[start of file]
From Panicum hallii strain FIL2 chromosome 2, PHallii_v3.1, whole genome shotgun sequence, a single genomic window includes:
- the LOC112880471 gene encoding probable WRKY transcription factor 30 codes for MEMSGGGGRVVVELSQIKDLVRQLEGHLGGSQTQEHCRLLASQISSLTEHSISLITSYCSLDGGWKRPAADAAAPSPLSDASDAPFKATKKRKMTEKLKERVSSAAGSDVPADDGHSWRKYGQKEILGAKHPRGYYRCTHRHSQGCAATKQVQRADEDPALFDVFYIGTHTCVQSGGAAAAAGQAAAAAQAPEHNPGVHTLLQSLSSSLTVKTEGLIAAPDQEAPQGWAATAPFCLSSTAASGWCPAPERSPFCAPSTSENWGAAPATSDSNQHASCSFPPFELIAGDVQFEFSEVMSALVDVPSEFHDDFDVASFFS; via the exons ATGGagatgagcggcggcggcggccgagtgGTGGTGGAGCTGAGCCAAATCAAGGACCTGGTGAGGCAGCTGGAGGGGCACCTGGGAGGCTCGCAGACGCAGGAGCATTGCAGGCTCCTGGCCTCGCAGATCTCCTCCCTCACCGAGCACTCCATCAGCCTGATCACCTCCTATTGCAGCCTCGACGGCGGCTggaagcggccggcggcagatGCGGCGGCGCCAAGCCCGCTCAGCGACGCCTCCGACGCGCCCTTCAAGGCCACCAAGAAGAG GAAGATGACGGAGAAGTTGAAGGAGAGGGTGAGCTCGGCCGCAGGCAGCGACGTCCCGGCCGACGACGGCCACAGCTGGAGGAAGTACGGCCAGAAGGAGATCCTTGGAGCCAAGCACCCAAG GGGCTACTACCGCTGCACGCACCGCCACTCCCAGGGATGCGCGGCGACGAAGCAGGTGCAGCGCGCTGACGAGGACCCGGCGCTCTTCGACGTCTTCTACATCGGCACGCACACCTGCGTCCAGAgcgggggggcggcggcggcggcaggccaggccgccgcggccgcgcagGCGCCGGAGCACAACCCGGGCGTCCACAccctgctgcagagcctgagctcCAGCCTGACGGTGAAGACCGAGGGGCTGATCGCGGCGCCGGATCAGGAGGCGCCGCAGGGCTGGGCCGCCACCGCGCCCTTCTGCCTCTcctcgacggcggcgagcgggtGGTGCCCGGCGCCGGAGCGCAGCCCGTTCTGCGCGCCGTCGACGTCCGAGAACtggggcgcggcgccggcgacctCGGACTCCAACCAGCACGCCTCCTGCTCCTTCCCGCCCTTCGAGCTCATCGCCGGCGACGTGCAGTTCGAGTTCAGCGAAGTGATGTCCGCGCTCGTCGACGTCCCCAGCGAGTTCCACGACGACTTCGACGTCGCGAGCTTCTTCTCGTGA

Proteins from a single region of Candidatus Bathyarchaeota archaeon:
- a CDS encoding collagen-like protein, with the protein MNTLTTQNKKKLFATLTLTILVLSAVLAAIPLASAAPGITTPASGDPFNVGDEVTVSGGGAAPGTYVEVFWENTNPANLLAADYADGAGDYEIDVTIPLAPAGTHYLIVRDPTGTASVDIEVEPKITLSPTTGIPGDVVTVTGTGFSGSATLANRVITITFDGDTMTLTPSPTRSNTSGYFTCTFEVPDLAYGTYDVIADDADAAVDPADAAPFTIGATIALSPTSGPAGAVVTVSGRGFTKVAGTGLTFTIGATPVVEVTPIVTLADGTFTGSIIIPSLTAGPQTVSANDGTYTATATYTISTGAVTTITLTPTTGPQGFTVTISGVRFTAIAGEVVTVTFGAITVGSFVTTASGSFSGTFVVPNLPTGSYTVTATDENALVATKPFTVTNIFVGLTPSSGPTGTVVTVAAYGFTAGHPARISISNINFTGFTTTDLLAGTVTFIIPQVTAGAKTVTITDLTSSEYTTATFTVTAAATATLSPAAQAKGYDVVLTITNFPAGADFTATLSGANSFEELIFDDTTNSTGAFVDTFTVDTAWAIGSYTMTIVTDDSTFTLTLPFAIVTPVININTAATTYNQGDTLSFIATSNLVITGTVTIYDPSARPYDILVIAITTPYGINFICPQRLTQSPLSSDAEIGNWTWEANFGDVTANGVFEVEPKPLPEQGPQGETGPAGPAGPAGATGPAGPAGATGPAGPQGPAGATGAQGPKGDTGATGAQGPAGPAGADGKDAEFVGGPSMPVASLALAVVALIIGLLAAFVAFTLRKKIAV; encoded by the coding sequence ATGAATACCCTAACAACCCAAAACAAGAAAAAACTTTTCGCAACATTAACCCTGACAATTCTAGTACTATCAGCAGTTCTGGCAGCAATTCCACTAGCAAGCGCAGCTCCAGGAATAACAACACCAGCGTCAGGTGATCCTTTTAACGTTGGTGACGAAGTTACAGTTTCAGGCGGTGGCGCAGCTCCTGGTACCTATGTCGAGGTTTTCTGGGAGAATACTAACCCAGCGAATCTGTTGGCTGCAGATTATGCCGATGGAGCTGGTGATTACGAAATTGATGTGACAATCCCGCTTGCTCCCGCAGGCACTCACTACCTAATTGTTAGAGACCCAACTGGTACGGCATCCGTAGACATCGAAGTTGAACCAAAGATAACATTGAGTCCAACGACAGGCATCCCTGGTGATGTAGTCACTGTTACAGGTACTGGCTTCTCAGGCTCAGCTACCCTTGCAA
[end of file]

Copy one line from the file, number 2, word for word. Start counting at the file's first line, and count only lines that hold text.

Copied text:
- the LOC112880471 gene encoding probable WRKY transcription factor 30 codes for MEMSGGGGRVVVELSQIKDLVRQLEGHLGGSQTQEHCRLLASQISSLTEHSISLITSYCSLDGGWKRPAADAAAPSPLSDASDAPFKATKKRKMTEKLKERVSSAAGSDVPADDGHSWRKYGQKEILGAKHPRGYYRCTHRHSQGCAATKQVQRADEDPALFDVFYIGTHTCVQSGGAAAAAGQAAAAAQAPEHNPGVHTLLQSLSSSLTVKTEGLIAAPDQEAPQGWAATAPFCLSSTAASGWCPAPERSPFCAPSTSENWGAAPATSDSNQHASCSFPPFELIAGDVQFEFSEVMSALVDVPSEFHDDFDVASFFS; via the exons ATGGagatgagcggcggcggcggccgagtgGTGGTGGAGCTGAGCCAAATCAAGGACCTGGTGAGGCAGCTGGAGGGGCACCTGGGAGGCTCGCAGACGCAGGAGCATTGCAGGCTCCTGGCCTCGCAGATCTCCTCCCTCACCGAGCACTCCATCAGCCTGATCACCTCCTATTGCAGCCTCGACGGCGGCTggaagcggccggcggcagatGCGGCGGCGCCAAGCCCGCTCAGCGACGCCTCCGACGCGCCCTTCAAGGCCACCAAGAAGAG GAAGATGACGGAGAAGTTGAAGGAGAGGGTGAGCTCGGCCGCAGGCAGCGACGTCCCGGCCGACGACGGCCACAGCTGGAGGAAGTACGGCCAGAAGGAGATCCTTGGAGCCAAGCACCCAAG GGGCTACTACCGCTGCACGCACCGCCACTCCCAGGGATGCGCGGCGACGAAGCAGGTGCAGCGCGCTGACGAGGACCCGGCGCTCTTCGACGTCTTCTACATCGGCACGCACACCTGCGTCCAGAgcgggggggcggcggcggcggcaggccaggccgccgcggccgcgcagGCGCCGGAGCACAACCCGGGCGTCCACAccctgctgcagagcctgagctcCAGCCTGACGGTGAAGACCGAGGGGCTGATCGCGGCGCCGGATCAGGAGGCGCCGCAGGGCTGGGCCGCCACCGCGCCCTTCTGCCTCTcctcgacggcggcgagcgggtGGTGCCCGGCGCCGGAGCGCAGCCCGTTCTGCGCGCCGTCGACGTCCGAGAACtggggcgcggcgccggcgacctCGGACTCCAACCAGCACGCCTCCTGCTCCTTCCCGCCCTTCGAGCTCATCGCCGGCGACGTGCAGTTCGAGTTCAGCGAAGTGATGTCCGCGCTCGTCGACGTCCCCAGCGAGTTCCACGACGACTTCGACGTCGCGAGCTTCTTCTCGTGA